Architecture and Evaluation of an Asynchronous Array of Simple Processors

Zhiyi Yu
Michael Meeuwsen
Ryan Apperson
Omar Sattari
Michael Lai
Jeremy Webb
Eric Work
Tinoosh Mohsenin
Bevan M. Baas
VLSI Computation Laboratory
Department of Electrical and Computer Engineering
University of California, Davis

Abstract:

This paper presents the architecture of an Asynchronous Array of simple Processors (AsAP), and evaluates its key architectural features as well as its performance and energy efficiency. The AsAP processor calculates DSP applications with high energy-efficiency, is capable of high-performance, is easily scalable, and is well-suited to future fabrication technologies. It is composed of a 2-D array of simple single-issue programmable processors interconnected by a reconfigurable mesh network. Processors are designed to capture the kernels of many DSP algorithms with very little additional overhead. Each processor contains its own tunable and haltable clock oscillator, and processors operate completely asynchronously with respect to each other in a globally asynchronous locally synchronous (GALS) fashion.
A 6x6 AsAP array has been designed and fabricated in a 0.18 μm CMOS technology. Each processor occupies 0.66 mm2, is fully functional at a clock rate of 520-540 MHz at 1.8 V, and dissipates an average of 35 mW per processor at 520 MHz under typical conditions while executing applications such as a JPEG encoder core and a complete IEEE 802.11a/g wireless LAN baseband transmitter. Most processors operate at over 600 MHz at 2.0 V. Processors dissipate 2.4 mW at 116 MHz and 0.9 V. A single AsAP processor occupies 4% or less area than a single processing element in other multi-processor chips. Compared to several RISC processors (single issue MIPS and ARM), AsAP achieves performance 27-275 times greater, energy efficiency 96-215 times greater, while using far less area. Compared to the TI C62x high-end DSP processor, AsAP achieves performance 0.8-9.6 times greater, energy efficiency 10-75 times greater, with an area 7-19 times smaller. Compared to ASIC implementations, AsAP achieves performance within a factor of 2-5, energy efficiency within a factor of 3-50, with area within a factor of 2.5-3. These data are for varying numbers of AsAP processors per benchmark.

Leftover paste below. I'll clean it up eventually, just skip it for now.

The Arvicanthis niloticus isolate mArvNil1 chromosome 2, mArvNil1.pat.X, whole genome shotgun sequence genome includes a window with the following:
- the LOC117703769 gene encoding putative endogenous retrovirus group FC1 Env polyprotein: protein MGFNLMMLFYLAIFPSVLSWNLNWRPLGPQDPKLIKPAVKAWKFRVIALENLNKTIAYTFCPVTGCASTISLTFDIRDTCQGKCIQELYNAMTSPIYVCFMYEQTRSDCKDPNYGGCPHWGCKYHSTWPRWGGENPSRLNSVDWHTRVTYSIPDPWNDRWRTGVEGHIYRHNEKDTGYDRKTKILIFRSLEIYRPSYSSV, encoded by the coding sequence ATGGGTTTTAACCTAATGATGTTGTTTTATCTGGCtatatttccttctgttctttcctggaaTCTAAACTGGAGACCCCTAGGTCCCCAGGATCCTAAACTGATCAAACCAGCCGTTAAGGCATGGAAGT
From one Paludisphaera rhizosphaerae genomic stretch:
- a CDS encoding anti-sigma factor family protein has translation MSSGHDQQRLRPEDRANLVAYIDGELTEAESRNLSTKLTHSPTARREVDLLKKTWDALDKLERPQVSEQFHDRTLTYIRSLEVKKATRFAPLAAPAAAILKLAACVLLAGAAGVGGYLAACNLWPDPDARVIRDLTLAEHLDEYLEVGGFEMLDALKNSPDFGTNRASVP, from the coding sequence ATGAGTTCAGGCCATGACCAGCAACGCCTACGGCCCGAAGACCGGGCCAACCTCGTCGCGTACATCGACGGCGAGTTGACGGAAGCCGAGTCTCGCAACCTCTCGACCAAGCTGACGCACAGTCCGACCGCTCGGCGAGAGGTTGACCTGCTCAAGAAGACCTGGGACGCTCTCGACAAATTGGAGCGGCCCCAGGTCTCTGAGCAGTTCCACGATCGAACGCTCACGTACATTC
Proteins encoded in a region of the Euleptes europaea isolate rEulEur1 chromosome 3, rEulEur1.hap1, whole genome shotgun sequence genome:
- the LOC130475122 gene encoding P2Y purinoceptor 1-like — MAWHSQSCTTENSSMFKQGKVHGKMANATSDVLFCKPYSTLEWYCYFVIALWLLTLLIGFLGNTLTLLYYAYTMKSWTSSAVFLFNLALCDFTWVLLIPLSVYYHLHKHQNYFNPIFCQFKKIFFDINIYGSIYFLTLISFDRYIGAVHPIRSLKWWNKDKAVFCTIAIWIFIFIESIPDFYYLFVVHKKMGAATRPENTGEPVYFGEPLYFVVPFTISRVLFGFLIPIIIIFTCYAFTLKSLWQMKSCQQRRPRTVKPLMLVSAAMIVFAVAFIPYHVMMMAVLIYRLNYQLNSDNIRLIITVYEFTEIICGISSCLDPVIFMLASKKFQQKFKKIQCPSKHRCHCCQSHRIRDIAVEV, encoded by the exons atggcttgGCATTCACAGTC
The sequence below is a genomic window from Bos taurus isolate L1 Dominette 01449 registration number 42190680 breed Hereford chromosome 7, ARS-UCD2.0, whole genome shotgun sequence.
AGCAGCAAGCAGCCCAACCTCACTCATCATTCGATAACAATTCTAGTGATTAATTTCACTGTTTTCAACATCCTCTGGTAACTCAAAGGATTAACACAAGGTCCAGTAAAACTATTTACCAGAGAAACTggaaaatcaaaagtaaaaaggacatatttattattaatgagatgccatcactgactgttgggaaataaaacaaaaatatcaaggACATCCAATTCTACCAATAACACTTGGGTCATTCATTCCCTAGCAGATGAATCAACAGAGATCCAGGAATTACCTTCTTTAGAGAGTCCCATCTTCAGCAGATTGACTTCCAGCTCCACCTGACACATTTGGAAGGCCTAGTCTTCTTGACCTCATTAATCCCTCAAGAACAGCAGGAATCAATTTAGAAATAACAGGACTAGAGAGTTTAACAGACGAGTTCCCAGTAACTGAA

Paper

Reference

Zhiyi Yu, Michael Meeuwsen, Ryan Apperson, Omar Sattari, Michael Lai, Jeremy Webb, Eric Work, Tinoosh Mohsenin, Bevan Baas, "Architecture and Evaluation of an Asynchronous Array of Simple Processors," Journal of VLSI Signal Processing Systems, March 2008.

BibTeX entry

@article{VCL:VLSI.Sig:2008,
   author    = {Zhiyi Yu, Michael Meeuwsen, Ryan Apperson, Omar Sattari, 
   Michael Lai, Jeremy Webb, Eric Work, Tinoosh Mohsenin, Bevan Baas},
   title     = {Architecture and Evaluation of an Asynchronous Array of Simple 
                Processors},
   journal   = {Journal of VLSI Signal Processing Systems},
   volume    = 53,
   number    = 3,
   pages     = 243--259,
   month     = mar,
   year      = 2008
   }

VCL Lab | ECE Dept. | UC Davis

Last update: April 03, 2008